1. As others have said, this is hard. I'm spoiled, and I eat a lot of good food. The last "oh wow" thing I ate was an apple crisp I made a couple of weeks ago that had some homemade cardamom extract in the filling that took the apples to a whole new level.

                                                                                The last time my eyes rolled back in my head was probably the bruschetta with white gorgonzola and fresh truffles I had in Italy last year.

                                                                                1. So easy but so good..... Slow Cooker White Bean Chicken Chili. I use an adaptation from the Cook's Illustrated "Slow Cooker Revolution" book and it is out-of-this-world good. And less than a buck per serving. LOVE IT!

                                                                                  1. We were selling tickets for an outdoor street fair (Tulsa's MayFest) and it was raining and very cold. After 2 hours we were chilled to the bone. I went and bought some curly fries and that was the best thing I ever ate. I think the bone-chilling cold had something to with it.

                                                                                    1. my chicken (wrapped) souvlaki.

                                                                                      1. What has to be one of the very best things I have ever eaten was a Turkish Doner Kebab in Berlin shortly after The Wall came down ....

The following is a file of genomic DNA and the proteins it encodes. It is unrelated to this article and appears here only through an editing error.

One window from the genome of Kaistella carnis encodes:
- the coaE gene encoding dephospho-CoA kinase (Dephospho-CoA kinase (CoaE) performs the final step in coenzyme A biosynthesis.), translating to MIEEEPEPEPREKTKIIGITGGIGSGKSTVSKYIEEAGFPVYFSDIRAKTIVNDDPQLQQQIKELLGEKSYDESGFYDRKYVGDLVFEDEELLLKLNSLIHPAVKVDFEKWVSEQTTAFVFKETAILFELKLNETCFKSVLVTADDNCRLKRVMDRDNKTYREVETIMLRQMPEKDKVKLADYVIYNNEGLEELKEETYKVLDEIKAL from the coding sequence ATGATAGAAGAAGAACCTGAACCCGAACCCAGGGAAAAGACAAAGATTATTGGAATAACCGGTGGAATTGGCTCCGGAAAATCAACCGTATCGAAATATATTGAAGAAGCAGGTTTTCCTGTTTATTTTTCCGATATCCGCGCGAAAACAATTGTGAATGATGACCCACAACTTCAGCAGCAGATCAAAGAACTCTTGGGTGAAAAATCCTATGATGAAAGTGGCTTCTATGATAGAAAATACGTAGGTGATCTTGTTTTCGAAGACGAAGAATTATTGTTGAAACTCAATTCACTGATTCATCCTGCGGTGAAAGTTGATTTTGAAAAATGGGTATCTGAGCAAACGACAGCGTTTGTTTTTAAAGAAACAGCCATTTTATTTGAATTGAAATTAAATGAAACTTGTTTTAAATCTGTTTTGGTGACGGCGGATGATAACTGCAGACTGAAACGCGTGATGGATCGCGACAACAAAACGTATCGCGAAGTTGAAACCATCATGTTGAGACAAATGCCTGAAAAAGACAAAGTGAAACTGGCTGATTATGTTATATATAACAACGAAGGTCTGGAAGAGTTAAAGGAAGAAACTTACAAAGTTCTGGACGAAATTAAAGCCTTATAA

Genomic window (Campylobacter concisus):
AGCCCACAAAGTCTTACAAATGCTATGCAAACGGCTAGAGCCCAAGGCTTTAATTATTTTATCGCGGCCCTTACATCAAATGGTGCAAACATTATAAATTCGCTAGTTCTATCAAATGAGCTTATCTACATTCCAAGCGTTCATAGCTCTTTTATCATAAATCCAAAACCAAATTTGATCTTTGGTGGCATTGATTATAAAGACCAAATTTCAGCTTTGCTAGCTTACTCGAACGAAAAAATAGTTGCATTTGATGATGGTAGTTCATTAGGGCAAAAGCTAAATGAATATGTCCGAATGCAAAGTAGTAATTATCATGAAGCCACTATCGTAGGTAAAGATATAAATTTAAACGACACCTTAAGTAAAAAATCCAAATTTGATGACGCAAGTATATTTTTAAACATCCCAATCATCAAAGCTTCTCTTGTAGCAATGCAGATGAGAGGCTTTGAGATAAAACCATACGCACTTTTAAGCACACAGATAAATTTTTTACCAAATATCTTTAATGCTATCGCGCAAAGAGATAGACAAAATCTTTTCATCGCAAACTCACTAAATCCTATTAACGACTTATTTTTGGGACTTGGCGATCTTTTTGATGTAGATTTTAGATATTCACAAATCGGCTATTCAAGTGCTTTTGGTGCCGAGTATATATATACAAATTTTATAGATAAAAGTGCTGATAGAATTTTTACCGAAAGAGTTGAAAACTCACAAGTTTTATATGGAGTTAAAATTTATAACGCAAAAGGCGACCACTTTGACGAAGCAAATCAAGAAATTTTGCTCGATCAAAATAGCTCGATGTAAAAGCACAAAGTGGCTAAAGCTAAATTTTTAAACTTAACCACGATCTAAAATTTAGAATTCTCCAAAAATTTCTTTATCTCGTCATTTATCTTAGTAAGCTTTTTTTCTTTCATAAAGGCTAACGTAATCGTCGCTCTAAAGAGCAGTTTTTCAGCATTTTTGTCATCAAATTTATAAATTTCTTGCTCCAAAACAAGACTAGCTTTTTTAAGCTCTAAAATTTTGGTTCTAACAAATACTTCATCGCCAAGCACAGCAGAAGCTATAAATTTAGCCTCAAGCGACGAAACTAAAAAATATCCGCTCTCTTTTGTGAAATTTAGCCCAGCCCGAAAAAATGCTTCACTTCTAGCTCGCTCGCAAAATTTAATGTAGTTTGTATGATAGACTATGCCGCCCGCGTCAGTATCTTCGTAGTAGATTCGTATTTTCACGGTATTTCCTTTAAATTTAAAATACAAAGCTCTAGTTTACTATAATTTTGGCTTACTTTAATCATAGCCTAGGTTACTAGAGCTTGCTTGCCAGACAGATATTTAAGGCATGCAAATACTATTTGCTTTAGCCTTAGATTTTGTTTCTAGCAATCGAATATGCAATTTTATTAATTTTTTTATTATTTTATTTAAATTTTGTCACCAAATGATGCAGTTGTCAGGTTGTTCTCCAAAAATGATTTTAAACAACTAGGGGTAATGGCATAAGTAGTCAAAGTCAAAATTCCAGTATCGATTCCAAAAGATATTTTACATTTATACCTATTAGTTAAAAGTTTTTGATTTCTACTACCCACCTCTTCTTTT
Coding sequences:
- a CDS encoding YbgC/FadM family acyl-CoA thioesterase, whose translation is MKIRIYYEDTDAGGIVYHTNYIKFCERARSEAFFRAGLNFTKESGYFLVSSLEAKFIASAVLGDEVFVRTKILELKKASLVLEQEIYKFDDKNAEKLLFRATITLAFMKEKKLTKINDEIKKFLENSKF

1 Reply
                                                                                        1. Mett. A raw minced pork that I loved to spread on bread. One of the great foods at the breakfast table, while visiting a family in Germany.Just one of many.

                                                                                          3 Replies
                                                                                          1. re: emglow101

                                                                                            Did they serve it to you shaped like a hedgehog? Good stuff, especially with chopped onion in it.

                                                                                            1. re: hawkeyeui93

                                                                                              No. Served in a bowl with onion in it. Damn,it was good.

                                                                                              1. re: emglow101

                                                                                                Hand made ravioli served in a grotto restaurant in Sanremo.
                                                                                                I going to try to make some tonight.